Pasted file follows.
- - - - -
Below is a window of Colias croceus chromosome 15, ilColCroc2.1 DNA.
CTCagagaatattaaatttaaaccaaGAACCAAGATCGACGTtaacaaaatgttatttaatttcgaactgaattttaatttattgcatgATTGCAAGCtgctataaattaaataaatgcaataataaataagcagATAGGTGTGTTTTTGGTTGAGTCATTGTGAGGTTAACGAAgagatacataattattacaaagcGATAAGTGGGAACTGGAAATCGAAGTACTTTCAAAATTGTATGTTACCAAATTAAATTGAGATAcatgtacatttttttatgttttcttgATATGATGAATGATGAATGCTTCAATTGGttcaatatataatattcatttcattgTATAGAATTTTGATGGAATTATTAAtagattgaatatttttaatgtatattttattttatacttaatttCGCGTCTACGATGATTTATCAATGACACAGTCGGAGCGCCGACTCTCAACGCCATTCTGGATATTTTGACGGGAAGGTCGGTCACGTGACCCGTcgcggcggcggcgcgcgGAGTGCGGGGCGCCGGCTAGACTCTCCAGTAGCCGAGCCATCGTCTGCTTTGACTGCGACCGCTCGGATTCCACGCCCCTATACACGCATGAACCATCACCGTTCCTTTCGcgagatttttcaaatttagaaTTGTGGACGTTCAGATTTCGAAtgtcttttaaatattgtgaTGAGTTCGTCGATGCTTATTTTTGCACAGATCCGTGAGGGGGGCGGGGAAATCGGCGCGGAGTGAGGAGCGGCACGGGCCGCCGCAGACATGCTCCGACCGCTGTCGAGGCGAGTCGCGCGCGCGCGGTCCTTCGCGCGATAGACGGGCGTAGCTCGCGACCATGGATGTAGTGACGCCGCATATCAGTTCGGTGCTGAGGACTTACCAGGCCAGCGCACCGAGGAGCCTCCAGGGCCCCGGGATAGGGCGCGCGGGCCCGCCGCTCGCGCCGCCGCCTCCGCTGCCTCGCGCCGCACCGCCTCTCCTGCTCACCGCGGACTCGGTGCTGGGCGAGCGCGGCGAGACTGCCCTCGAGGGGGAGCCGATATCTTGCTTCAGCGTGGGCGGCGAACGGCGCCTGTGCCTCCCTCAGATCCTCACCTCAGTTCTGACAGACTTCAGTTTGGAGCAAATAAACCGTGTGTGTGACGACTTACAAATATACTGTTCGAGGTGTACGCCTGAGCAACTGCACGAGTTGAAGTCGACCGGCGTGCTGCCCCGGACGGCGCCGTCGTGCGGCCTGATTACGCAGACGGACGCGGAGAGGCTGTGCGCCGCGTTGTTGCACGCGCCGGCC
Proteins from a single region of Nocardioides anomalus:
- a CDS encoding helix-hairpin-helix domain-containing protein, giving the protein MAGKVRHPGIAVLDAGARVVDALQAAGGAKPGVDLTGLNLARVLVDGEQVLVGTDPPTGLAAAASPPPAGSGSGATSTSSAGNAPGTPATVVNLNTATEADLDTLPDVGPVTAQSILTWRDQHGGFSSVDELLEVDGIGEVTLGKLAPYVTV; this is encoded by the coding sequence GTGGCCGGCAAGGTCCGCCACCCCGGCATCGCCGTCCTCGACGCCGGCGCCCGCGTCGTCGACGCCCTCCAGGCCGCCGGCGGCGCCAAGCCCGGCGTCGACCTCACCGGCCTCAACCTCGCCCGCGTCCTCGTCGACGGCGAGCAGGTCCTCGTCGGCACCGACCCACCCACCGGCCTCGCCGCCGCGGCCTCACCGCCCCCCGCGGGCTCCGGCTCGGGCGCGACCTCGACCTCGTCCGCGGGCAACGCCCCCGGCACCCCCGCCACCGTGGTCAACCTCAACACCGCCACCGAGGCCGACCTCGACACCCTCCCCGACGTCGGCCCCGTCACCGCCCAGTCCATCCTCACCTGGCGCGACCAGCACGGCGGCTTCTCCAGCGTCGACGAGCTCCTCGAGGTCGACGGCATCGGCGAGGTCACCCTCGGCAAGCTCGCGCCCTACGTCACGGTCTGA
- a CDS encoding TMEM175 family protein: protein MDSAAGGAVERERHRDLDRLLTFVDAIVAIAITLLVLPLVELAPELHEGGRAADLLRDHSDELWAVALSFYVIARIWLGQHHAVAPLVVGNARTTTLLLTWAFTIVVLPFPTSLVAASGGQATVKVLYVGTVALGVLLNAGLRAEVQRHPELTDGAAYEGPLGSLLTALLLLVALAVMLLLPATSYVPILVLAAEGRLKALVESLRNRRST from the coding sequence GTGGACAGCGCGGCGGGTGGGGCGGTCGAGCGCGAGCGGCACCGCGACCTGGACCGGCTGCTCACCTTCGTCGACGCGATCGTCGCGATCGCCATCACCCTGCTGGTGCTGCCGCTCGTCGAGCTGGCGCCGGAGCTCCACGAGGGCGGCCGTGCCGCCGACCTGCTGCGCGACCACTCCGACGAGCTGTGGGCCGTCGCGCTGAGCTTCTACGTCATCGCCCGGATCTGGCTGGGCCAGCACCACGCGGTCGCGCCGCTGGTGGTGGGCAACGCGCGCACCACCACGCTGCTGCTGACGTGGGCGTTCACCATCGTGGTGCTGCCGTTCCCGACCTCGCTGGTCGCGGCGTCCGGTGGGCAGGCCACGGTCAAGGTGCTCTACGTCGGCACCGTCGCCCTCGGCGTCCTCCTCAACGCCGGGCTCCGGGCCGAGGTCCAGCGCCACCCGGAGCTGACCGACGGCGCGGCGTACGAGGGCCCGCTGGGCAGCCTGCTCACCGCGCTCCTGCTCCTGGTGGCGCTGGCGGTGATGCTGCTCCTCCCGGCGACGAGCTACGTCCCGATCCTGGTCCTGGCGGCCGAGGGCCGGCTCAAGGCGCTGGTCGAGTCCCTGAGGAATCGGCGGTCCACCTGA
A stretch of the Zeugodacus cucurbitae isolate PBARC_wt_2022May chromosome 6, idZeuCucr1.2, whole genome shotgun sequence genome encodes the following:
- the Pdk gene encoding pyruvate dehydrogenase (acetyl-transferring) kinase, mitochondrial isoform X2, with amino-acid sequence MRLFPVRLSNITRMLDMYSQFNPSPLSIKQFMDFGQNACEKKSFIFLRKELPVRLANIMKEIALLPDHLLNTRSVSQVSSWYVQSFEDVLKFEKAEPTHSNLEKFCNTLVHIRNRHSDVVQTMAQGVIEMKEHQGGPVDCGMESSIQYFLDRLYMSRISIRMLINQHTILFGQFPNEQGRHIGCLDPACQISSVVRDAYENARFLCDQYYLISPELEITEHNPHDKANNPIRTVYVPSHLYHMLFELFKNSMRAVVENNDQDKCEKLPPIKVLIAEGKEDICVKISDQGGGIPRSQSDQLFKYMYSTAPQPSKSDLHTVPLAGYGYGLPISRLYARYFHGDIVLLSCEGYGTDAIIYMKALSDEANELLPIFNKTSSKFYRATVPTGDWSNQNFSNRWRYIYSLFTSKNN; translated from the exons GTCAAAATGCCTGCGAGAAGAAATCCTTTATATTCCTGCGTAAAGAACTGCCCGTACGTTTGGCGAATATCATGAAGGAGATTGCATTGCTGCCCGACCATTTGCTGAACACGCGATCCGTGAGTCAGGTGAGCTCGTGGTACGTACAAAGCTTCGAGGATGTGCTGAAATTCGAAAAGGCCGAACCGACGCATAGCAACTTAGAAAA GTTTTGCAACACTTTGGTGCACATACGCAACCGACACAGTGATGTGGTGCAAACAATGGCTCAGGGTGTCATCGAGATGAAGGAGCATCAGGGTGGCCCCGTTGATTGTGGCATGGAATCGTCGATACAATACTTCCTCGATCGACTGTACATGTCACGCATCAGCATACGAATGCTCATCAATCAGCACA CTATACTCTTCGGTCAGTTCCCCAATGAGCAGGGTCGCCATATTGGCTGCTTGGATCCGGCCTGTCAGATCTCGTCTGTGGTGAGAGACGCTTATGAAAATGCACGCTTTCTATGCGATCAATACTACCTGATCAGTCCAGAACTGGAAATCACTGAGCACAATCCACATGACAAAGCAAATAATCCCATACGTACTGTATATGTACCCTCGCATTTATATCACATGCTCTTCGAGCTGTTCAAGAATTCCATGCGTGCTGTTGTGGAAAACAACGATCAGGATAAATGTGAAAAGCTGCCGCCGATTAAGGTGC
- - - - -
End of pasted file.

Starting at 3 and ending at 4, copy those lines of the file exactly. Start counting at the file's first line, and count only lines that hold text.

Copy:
Proteins from a single region of Nocardioides anomalus:
- a CDS encoding helix-hairpin-helix domain-containing protein, giving the protein MAGKVRHPGIAVLDAGARVVDALQAAGGAKPGVDLTGLNLARVLVDGEQVLVGTDPPTGLAAAASPPPAGSGSGATSTSSAGNAPGTPATVVNLNTATEADLDTLPDVGPVTAQSILTWRDQHGGFSSVDELLEVDGIGEVTLGKLAPYVTV; this is encoded by the coding sequence GTGGCCGGCAAGGTCCGCCACCCCGGCATCGCCGTCCTCGACGCCGGCGCCCGCGTCGTCGACGCCCTCCAGGCCGCCGGCGGCGCCAAGCCCGGCGTCGACCTCACCGGCCTCAACCTCGCCCGCGTCCTCGTCGACGGCGAGCAGGTCCTCGTCGGCACCGACCCACCCACCGGCCTCGCCGCCGCGGCCTCACCGCCCCCCGCGGGCTCCGGCTCGGGCGCGACCTCGACCTCGTCCGCGGGCAACGCCCCCGGCACCCCCGCCACCGTGGTCAACCTCAACACCGCCACCGAGGCCGACCTCGACACCCTCCCCGACGTCGGCCCCGTCACCGCCCAGTCCATCCTCACCTGGCGCGACCAGCACGGCGGCTTCTCCAGCGTCGACGAGCTCCTCGAGGTCGACGGCATCGGCGAGGTCACCCTCGGCAAGCTCGCGCCCTACGTCACGGTCTGA